Decreasing the Freezing Point of Water with Dissolved Sodium Chloride

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This Demonstration shows the effect of dissolved sodium chloride on the freezing point of water. Pure water, the solvent, freezes and forms a crystal lattice at zero degrees Celsius. Adding a solute, such as sodium chloride, disrupts the crystal lattice formation, resulting in a decreased freezing point. This phenomenon is represented by the equation , where is the freezing point of the solution, is the cryoscopic constant of the solvent, is the molality, is the van 't Hoff factor, and is the freezing temperature of the pure solvent. This linear relation is approximately valid for moderate solute concentrations. For higher concentrations, the dependence is more complex, depending on the activities of the solutions, as described, for example, by the Debye–Hückel theory.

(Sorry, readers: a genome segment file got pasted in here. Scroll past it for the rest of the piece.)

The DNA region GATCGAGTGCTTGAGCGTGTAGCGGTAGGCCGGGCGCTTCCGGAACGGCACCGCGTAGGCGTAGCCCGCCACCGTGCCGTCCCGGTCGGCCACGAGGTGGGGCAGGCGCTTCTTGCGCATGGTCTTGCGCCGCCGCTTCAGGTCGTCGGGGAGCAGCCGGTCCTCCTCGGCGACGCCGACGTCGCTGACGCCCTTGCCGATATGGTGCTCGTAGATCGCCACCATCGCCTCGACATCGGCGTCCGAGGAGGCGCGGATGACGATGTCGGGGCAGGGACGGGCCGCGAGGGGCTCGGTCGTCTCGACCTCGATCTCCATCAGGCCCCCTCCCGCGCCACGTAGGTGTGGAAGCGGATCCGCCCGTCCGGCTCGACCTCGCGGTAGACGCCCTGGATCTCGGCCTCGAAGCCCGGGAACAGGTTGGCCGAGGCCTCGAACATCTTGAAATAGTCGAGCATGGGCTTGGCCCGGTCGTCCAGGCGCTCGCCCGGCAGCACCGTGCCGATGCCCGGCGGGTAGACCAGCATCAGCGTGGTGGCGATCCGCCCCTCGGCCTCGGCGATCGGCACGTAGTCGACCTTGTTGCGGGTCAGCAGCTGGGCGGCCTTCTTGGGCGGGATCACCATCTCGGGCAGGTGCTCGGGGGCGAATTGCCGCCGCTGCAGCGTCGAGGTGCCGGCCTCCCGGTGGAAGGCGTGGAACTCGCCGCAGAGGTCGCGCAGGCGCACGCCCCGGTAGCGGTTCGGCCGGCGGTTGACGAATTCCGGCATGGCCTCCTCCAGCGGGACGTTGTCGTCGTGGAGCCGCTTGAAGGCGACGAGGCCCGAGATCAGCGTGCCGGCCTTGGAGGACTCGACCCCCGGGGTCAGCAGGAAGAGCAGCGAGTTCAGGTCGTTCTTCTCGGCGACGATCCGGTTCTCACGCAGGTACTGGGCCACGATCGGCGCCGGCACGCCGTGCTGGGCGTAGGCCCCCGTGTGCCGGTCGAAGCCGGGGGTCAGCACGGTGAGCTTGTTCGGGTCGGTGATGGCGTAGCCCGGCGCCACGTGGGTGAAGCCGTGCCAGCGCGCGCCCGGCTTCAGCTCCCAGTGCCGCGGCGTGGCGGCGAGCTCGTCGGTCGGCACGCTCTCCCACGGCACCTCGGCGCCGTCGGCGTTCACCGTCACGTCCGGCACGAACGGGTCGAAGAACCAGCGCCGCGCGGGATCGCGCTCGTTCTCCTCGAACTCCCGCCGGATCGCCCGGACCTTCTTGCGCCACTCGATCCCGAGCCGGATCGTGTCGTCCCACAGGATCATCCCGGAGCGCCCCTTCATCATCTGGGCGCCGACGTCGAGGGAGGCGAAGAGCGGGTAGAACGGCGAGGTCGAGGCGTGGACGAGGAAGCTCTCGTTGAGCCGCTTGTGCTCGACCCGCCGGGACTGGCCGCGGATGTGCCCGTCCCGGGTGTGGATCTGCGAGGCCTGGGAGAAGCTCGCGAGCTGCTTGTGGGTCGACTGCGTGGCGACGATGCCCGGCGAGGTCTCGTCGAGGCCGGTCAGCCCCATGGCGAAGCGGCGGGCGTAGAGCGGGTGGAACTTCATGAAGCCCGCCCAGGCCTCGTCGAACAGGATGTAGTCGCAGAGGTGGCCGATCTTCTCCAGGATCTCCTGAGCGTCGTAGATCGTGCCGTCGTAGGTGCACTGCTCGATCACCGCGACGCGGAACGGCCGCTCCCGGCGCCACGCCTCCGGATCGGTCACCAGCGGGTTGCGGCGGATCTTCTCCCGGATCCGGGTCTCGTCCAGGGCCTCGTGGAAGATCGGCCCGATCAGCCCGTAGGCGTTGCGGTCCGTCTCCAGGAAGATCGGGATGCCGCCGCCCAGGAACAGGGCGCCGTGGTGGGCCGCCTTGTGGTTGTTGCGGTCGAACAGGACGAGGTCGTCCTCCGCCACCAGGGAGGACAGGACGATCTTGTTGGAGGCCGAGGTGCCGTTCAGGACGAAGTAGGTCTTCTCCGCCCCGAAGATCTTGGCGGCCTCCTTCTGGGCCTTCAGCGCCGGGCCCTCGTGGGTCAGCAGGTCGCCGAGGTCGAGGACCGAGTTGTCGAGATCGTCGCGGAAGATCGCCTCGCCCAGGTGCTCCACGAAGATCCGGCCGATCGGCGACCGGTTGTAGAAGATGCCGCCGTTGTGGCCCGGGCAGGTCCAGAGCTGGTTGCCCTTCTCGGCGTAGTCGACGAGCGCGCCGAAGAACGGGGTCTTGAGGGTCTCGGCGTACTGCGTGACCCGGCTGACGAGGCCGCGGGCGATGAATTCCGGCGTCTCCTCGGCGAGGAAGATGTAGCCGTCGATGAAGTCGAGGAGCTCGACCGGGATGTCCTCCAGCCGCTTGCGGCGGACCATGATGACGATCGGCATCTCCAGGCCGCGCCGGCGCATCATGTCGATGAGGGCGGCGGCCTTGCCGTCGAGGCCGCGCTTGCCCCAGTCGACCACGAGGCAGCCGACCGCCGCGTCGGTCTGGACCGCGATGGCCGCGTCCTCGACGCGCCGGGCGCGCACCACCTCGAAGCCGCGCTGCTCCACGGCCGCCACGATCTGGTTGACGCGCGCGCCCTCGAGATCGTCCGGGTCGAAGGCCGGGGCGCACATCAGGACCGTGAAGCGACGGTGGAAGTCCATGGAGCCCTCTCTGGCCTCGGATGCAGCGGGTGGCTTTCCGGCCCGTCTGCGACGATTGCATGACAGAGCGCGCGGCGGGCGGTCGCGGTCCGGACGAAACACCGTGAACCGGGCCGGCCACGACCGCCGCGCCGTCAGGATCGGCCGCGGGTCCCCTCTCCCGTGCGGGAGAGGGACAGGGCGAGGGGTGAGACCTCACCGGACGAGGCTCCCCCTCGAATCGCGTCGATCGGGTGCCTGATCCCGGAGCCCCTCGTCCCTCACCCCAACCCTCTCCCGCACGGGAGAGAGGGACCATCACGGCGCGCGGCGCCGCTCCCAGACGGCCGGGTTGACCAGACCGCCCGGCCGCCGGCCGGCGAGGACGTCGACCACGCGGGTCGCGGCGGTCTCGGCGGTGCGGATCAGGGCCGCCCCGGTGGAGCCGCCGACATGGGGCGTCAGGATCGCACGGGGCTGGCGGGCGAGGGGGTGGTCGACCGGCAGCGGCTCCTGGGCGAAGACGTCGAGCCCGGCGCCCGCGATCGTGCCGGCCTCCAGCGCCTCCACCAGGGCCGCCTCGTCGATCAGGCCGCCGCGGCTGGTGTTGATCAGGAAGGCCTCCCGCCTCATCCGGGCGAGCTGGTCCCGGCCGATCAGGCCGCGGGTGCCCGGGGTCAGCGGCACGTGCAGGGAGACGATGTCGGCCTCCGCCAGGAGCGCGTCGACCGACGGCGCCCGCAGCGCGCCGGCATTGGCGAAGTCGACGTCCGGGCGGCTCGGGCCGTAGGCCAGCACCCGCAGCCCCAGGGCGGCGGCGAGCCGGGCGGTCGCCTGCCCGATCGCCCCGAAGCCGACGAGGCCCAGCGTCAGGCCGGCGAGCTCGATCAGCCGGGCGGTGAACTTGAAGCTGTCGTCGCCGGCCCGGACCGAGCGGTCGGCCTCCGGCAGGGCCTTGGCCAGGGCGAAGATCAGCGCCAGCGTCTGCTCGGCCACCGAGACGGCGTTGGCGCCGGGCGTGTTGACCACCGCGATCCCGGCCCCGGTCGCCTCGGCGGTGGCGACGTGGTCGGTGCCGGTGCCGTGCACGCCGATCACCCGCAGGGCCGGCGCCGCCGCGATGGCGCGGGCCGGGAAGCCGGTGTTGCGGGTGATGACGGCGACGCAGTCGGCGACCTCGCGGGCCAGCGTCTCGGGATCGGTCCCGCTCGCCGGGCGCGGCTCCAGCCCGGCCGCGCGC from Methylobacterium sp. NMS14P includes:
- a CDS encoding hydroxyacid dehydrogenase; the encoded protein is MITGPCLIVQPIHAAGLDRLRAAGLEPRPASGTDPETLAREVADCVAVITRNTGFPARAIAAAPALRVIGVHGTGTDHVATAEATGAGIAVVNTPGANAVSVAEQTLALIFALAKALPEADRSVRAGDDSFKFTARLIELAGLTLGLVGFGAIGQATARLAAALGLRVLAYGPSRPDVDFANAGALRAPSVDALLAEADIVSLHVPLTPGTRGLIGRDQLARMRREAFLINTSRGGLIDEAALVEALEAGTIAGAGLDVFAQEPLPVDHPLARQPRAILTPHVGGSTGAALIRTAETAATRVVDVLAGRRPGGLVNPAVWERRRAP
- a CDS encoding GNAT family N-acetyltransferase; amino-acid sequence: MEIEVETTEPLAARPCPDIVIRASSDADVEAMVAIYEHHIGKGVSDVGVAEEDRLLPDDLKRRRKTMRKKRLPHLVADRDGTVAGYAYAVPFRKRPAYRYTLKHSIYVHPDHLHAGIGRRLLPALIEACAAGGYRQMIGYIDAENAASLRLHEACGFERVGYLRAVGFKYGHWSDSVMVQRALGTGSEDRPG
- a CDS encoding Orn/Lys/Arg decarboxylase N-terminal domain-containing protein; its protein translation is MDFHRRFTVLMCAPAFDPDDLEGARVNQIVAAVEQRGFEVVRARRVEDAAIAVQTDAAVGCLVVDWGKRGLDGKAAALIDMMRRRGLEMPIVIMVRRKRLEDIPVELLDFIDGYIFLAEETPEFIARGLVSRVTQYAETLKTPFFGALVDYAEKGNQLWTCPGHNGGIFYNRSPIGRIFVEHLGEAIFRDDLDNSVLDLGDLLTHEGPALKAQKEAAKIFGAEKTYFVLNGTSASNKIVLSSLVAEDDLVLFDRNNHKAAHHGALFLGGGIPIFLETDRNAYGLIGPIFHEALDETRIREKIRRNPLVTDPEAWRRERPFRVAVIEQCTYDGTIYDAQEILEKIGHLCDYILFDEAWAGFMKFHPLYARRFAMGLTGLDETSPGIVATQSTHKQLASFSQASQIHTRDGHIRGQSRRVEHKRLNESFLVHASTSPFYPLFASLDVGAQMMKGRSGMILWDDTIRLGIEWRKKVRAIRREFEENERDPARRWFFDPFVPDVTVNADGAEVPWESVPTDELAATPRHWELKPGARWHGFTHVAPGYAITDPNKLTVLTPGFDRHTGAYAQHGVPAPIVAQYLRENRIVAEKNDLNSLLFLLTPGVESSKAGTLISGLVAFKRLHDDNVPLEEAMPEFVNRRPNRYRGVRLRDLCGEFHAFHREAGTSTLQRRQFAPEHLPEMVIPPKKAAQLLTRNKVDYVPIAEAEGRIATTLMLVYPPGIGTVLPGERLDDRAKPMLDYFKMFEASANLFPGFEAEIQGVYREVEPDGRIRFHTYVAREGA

Contributed by: Percy Bromby II, Brittney Brady, Christopher Hilbrich, and Jon Knight (December 2013)
(Indiana University Northwest, Department of Chemistry, Physics, and Astronomy)
Open content licensed under CC BY-NC-SA




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